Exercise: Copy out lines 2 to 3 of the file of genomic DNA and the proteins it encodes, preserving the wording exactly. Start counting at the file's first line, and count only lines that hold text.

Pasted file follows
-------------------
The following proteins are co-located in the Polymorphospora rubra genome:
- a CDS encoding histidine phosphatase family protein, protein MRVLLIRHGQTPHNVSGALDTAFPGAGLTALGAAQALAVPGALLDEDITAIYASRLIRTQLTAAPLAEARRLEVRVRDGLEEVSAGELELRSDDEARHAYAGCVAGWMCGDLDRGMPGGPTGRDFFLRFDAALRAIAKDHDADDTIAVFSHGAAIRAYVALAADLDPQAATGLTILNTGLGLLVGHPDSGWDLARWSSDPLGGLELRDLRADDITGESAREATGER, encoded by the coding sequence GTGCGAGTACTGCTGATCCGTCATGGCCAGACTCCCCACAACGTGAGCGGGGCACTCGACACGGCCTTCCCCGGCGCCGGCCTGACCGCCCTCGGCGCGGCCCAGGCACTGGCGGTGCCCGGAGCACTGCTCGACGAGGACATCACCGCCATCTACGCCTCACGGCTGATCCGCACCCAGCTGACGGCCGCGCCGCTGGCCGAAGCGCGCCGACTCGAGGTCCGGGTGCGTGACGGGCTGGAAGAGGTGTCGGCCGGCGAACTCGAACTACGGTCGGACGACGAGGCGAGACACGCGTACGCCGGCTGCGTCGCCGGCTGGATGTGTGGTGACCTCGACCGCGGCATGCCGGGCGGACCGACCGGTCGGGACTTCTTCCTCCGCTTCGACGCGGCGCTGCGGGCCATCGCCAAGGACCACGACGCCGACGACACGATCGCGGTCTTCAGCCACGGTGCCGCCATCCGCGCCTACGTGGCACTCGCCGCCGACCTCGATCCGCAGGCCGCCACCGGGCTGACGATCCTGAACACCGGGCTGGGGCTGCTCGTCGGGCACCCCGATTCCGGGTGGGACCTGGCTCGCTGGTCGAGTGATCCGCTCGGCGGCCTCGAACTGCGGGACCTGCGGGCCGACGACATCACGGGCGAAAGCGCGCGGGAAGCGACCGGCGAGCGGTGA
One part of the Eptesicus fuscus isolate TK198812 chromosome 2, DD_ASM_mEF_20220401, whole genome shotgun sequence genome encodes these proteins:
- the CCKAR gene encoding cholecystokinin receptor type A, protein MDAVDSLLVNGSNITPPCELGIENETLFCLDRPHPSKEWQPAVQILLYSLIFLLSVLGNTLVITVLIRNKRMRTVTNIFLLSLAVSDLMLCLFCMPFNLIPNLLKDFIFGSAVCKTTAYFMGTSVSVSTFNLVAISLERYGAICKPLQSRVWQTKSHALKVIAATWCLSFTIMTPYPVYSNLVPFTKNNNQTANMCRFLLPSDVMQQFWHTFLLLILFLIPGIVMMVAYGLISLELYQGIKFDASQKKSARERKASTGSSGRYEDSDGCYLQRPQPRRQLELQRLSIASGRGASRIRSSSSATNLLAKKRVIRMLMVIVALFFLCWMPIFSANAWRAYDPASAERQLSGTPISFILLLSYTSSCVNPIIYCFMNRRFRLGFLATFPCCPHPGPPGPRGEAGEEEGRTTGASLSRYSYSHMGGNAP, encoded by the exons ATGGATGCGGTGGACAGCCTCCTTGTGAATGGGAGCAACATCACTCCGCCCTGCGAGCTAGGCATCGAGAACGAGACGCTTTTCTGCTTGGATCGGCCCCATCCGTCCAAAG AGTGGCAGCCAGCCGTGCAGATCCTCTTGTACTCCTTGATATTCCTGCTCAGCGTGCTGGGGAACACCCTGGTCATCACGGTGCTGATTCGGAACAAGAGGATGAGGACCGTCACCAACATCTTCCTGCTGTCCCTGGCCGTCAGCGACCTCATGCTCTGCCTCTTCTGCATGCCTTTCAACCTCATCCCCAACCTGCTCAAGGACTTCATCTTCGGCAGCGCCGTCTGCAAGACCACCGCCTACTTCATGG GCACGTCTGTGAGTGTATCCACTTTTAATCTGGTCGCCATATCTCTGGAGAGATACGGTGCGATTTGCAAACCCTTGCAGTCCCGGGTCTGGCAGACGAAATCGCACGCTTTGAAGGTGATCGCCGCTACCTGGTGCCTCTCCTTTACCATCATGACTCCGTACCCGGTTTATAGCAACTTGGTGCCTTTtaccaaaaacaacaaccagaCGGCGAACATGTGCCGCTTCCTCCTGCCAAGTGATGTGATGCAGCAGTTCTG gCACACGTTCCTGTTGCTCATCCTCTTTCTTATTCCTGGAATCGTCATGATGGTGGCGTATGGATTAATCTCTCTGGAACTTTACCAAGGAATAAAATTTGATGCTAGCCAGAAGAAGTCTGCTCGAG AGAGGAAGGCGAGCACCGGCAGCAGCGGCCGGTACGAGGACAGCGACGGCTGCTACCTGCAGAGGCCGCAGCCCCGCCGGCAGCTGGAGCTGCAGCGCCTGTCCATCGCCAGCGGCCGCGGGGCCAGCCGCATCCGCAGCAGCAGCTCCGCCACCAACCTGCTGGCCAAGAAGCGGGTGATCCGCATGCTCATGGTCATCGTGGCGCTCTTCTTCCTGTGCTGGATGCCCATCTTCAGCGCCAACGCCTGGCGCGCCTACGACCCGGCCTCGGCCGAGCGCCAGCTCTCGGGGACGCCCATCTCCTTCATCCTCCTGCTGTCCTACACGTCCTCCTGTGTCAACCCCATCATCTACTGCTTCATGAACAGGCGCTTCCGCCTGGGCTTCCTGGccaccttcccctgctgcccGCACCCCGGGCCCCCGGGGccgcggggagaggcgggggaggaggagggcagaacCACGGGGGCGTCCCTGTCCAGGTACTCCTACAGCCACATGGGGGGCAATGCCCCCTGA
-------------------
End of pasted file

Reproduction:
- a CDS encoding histidine phosphatase family protein, protein MRVLLIRHGQTPHNVSGALDTAFPGAGLTALGAAQALAVPGALLDEDITAIYASRLIRTQLTAAPLAEARRLEVRVRDGLEEVSAGELELRSDDEARHAYAGCVAGWMCGDLDRGMPGGPTGRDFFLRFDAALRAIAKDHDADDTIAVFSHGAAIRAYVALAADLDPQAATGLTILNTGLGLLVGHPDSGWDLARWSSDPLGGLELRDLRADDITGESAREATGER, encoded by the coding sequence GTGCGAGTACTGCTGATCCGTCATGGCCAGACTCCCCACAACGTGAGCGGGGCACTCGACACGGCCTTCCCCGGCGCCGGCCTGACCGCCCTCGGCGCGGCCCAGGCACTGGCGGTGCCCGGAGCACTGCTCGACGAGGACATCACCGCCATCTACGCCTCACGGCTGATCCGCACCCAGCTGACGGCCGCGCCGCTGGCCGAAGCGCGCCGACTCGAGGTCCGGGTGCGTGACGGGCTGGAAGAGGTGTCGGCCGGCGAACTCGAACTACGGTCGGACGACGAGGCGAGACACGCGTACGCCGGCTGCGTCGCCGGCTGGATGTGTGGTGACCTCGACCGCGGCATGCCGGGCGGACCGACCGGTCGGGACTTCTTCCTCCGCTTCGACGCGGCGCTGCGGGCCATCGCCAAGGACCACGACGCCGACGACACGATCGCGGTCTTCAGCCACGGTGCCGCCATCCGCGCCTACGTGGCACTCGCCGCCGACCTCGATCCGCAGGCCGCCACCGGGCTGACGATCCTGAACACCGGGCTGGGGCTGCTCGTCGGGCACCCCGATTCCGGGTGGGACCTGGCTCGCTGGTCGAGTGATCCGCTCGGCGGCCTCGAACTGCGGGACCTGCGGGCCGACGACATCACGGGCGAAAGCGCGCGGGAAGCGACCGGCGAGCGGTGA
One part of the Eptesicus fuscus isolate TK198812 chromosome 2, DD_ASM_mEF_20220401, whole genome shotgun sequence genome encodes these proteins: